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Melody Summary

General Description Range


Use general description as a starting point. Big / Wide / Unconfined
Always state, then expand and qualify. Small / Narrow / Limited
e.g. Childlike: through use of major
tonality; simple, predictable intervals;
lyrical, flowing contour; small range; Intervals
mid-to-high register. Leaps
Ornamented / Embellished Scalic / Stepwise
Complex / Simple Triadic / Arpeggiated
Improvisatory Chromatic / Diatonic
Speech-like Major / Minor / Diminished /
Meandering Augmented
Motivic Repeated notes or intervals
Virtuosic Sequential
Lilting / Lyrical
Catchy / Dramatic
Child-like Accompaniment /
Melody Relationship
Compliments/contrasts with main melody
Contour Plays elements of the melody
Is unrelated to melodic movement
Smooth / Legato
Provides chordal foundation
Singular / Jagged
Uses canonic movement
Arch-like
Uses stepwise walking bass/arpeggiated
Circling around a note
Mirrors the melody / plays in unison
Flowing / lyrical
Plays in parallel intervals
Fragmented
Continuously unfolding
Ascending / Descending
Climax
Dramatic / Anticlimactic / Subtle
Approached by ...
Tonality Resolved by ...
Major / Minor / Pentatonic
Modal / Atonal
Use of non-Western scale
Appears to modulate
Phrases
Chromatic / Whole tone Short / Long
Regular / Irregular Lengths
Contrasting
Repetition of phrases
Register No repetition of phrases
Upper / Middle / Lower part of the Form (AABB, ABAC etc)
instrument or voice Balanced
Comfortable / Uncomfortable Recurring

Page 18 Music Analysis: Listening Beyond Hearing


Jenny Gillan 2016. All rights are reserved.
Melodic Analysis - Question One
Composer: Hector Berlioz
Title: Symphony Fantastique: 2nd Movement, A Ball
Location: http://www.youtube.com/watch?v=dMbWdkJAb9I (The first 1 min 45 secs)
Describe the melody of this piece.
(Generally Count to Regular Rows in a Climbing Phrase)

General Description: joyous, excited.


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Contour: Intro arpeggiated rising and falling accompaniment in lower strings is mirrored
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by harp. This gradually changes to only ascending contour. Arpeggios begin low with each
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successive arpeggio beginning higher and reaching higher. This occurs over a melody that has
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a chromatic linear contour in upper strings. Ascending more rapidly to a climax.


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Tonality: Major, though ambiguous in opening arpeggiated chords. Not clearly major through
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use of chromatic harmony.


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Register: Begins fairly low and ascends to higher registers though never really uncomfortably
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so.
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Range: Large in all instruments. From extreme low to fairly high over multiple octaves.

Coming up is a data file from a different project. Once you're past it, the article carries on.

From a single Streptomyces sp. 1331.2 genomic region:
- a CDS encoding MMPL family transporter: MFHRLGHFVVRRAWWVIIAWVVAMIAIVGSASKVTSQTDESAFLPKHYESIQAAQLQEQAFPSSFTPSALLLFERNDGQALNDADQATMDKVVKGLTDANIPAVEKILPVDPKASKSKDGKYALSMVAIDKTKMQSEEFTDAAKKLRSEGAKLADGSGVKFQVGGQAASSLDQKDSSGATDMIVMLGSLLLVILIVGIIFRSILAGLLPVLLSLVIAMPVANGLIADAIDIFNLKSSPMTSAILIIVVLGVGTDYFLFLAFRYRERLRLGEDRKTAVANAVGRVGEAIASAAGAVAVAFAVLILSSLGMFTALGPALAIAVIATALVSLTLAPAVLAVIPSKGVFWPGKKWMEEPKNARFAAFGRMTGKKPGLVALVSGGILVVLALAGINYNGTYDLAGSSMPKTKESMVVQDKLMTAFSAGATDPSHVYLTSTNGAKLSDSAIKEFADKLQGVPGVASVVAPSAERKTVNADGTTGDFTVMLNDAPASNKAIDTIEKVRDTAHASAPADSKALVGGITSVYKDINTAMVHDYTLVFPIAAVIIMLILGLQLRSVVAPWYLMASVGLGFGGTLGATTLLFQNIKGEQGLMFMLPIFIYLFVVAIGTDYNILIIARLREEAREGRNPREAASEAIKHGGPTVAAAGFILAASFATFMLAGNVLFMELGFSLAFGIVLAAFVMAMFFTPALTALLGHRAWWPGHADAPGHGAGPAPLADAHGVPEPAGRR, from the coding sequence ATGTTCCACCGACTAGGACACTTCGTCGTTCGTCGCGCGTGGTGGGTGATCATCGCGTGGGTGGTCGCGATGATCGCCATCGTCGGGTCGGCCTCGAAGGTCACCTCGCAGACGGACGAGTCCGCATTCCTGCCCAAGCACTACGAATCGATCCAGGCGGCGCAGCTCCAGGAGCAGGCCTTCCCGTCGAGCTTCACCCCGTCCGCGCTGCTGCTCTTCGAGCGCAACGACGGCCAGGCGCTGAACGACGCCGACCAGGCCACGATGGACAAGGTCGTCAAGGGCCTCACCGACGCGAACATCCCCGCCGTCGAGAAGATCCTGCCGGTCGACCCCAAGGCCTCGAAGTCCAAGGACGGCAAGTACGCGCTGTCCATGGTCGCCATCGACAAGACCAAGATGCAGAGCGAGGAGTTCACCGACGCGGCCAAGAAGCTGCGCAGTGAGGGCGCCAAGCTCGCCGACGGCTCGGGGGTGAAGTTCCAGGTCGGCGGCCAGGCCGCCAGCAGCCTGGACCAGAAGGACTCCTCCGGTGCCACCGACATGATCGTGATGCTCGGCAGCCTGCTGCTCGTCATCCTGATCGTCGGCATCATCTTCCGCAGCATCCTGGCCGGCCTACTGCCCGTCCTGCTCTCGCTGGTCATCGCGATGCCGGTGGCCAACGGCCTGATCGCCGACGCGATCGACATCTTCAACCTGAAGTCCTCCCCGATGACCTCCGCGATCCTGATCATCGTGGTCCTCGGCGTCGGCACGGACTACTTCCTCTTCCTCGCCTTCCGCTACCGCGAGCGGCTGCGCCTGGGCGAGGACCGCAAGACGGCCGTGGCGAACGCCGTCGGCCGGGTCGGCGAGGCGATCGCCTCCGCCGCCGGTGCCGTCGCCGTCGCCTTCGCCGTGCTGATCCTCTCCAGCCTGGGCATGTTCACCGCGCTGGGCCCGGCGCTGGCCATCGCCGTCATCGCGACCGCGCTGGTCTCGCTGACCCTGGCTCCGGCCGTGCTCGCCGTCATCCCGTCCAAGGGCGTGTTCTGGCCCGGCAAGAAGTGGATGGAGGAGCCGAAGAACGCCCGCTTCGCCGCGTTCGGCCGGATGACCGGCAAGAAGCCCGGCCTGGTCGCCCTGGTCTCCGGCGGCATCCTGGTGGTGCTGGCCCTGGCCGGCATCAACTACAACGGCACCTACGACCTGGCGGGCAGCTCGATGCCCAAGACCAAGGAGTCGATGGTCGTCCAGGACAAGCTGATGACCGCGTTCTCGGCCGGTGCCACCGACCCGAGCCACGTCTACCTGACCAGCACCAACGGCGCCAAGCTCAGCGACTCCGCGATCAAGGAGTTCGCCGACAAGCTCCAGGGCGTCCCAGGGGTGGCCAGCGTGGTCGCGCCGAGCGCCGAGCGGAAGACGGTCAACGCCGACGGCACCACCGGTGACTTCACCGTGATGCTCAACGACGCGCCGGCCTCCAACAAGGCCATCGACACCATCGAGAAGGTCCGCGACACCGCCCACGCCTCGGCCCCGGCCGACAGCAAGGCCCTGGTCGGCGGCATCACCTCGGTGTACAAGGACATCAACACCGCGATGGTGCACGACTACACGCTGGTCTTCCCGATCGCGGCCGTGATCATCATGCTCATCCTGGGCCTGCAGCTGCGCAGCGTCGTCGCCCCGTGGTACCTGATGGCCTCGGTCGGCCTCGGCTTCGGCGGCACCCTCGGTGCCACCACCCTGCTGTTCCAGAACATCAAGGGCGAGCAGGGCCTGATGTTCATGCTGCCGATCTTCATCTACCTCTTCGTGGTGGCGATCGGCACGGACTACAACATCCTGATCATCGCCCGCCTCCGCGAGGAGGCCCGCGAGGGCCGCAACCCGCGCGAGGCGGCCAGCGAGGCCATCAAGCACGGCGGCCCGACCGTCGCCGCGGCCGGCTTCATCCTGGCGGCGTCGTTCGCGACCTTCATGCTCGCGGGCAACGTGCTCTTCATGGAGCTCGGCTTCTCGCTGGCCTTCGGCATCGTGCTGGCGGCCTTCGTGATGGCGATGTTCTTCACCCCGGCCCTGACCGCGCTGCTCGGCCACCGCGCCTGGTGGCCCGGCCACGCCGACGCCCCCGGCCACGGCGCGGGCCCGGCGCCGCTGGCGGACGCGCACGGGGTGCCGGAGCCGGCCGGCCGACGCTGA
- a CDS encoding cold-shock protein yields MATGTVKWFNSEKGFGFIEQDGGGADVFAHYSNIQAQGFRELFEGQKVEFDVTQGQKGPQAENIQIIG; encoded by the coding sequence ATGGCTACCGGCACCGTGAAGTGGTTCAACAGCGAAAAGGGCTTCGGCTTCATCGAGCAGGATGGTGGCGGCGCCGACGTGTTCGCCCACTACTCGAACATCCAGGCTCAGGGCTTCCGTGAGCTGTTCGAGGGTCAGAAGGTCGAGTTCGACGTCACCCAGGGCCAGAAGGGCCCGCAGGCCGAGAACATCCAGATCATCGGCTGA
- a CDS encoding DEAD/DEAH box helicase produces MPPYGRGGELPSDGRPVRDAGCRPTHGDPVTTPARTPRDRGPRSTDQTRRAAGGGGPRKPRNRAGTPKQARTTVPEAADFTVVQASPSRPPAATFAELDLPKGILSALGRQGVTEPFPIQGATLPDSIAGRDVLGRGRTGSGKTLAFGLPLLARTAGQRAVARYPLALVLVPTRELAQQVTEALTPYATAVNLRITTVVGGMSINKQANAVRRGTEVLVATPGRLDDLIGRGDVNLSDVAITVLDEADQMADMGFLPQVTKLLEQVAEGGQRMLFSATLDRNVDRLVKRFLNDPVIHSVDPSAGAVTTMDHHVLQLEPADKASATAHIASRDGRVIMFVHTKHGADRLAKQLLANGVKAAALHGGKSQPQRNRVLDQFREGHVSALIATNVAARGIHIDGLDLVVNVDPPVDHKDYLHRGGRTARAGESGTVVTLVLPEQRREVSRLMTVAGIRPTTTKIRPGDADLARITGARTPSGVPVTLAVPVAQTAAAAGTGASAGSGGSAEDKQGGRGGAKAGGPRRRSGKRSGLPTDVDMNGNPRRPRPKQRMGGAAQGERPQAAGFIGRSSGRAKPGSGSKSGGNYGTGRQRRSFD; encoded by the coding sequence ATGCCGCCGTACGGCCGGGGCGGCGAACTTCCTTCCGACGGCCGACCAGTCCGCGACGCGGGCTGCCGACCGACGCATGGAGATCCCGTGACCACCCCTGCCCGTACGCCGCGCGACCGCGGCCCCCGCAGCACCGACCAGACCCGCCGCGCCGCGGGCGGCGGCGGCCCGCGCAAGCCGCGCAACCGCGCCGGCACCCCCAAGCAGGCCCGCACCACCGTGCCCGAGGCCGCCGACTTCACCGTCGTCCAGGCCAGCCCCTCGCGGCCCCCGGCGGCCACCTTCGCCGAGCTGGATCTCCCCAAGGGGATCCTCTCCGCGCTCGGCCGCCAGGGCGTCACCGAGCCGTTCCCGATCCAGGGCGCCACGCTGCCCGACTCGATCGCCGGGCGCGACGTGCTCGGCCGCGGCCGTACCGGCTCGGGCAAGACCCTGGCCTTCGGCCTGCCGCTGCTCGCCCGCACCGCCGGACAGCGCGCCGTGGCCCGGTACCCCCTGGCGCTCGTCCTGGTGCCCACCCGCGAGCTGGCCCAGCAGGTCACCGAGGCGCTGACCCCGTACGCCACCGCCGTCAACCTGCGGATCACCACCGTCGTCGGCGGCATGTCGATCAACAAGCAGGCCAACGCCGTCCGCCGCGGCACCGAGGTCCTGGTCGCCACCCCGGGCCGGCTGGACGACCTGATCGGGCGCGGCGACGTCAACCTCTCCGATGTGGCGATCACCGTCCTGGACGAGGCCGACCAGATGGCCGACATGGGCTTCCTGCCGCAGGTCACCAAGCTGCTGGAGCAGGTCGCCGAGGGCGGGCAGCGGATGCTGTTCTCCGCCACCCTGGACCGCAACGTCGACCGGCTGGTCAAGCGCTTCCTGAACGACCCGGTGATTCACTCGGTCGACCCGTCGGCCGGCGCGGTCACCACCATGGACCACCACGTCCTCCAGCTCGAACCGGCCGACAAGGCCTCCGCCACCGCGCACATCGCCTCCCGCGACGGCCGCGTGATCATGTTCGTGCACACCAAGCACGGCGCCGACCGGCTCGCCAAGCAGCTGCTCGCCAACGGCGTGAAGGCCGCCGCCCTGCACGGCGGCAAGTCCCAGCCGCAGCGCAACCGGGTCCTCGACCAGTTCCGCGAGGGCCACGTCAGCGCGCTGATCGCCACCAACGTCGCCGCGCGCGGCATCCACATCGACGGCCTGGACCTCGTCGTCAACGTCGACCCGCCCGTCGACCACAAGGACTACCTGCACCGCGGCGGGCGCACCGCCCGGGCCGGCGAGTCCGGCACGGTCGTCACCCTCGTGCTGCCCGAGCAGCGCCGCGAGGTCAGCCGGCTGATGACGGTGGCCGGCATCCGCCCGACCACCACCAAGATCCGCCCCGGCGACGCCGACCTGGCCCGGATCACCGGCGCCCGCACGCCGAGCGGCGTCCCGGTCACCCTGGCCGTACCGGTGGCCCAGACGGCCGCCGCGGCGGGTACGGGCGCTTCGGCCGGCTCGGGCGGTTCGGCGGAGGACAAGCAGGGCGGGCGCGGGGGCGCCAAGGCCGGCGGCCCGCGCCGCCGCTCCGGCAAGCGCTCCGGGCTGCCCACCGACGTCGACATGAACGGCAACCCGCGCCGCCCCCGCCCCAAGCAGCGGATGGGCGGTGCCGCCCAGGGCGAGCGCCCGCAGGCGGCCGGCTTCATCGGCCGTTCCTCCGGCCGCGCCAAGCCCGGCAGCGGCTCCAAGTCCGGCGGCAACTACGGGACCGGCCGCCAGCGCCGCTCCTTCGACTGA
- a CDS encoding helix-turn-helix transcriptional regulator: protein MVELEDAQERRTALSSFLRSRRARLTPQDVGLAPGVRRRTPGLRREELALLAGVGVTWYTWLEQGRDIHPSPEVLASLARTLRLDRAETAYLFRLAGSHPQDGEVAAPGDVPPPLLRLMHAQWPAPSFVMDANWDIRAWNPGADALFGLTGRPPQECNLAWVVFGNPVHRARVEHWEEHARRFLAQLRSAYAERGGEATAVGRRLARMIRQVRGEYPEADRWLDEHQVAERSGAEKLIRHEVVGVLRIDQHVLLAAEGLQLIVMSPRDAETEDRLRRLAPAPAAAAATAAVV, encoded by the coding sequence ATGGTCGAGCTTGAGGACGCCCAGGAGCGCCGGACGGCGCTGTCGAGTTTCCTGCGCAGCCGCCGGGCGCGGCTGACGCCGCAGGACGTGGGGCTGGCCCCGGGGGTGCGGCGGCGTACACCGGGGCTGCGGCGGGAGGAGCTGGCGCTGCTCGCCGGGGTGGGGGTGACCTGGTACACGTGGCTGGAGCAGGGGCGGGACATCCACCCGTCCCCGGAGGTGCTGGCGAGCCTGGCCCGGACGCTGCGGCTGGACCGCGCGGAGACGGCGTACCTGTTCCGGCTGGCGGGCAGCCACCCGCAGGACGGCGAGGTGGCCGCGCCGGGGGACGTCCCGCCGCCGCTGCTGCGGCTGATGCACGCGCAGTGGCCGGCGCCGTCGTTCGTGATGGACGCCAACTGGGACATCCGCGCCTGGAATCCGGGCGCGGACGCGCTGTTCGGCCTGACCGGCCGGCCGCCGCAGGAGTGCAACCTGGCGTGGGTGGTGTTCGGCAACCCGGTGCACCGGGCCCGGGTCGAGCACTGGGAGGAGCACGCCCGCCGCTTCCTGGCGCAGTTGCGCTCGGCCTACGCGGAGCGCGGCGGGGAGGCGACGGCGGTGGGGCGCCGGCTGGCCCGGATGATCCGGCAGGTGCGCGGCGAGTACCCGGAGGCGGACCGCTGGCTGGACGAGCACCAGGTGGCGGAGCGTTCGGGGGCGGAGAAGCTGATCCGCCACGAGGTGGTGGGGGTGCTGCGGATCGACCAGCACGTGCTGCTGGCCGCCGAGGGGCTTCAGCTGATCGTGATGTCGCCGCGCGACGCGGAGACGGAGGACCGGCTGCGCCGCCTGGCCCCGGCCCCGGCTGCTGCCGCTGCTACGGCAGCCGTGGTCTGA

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Sections have quite limited range, for example chromatic rising and falling contour passages
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in introduction, but overall large and increasing over time.


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Intervals: Scalic main melody. Often repeated notes within the scale mr rd dt,. Chromatic
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notes often used as passing or auxiliary notes and are part of smooth scalic movement.
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Arpeggiated intervals not uncommon in accompanying lines and chromatic scale in slow
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moving strings.
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Accompaniment/melody relationship: Linear contour or slowly ascending contour of


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accompaniment contrasts with rapidly ascending and descending arpeggios of harp and
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strings in introduction. Bass seems rather static once main melody begins but outlines
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chordal notes often through chromatic movement. Parallel movement in thirds between first
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and second violins in descending melodic line at end of phrase.


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Climax: Introduction climax reached chromatically. Resolved largely by harp descending


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scalic passage.
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Phrases: Short two bar phrases with a break in introduction with a sense that these are
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extending as the piece progresses. Later, there is no break resulting in longer phrases.
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Even phrases in the main melody are extended through the use of ritardando near the end.
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Phrases are twice the length of introduction phrases.


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Melody: Previously Unheard Works Analysis Page 19


Jenny Gillan 2016. All rights are reserved.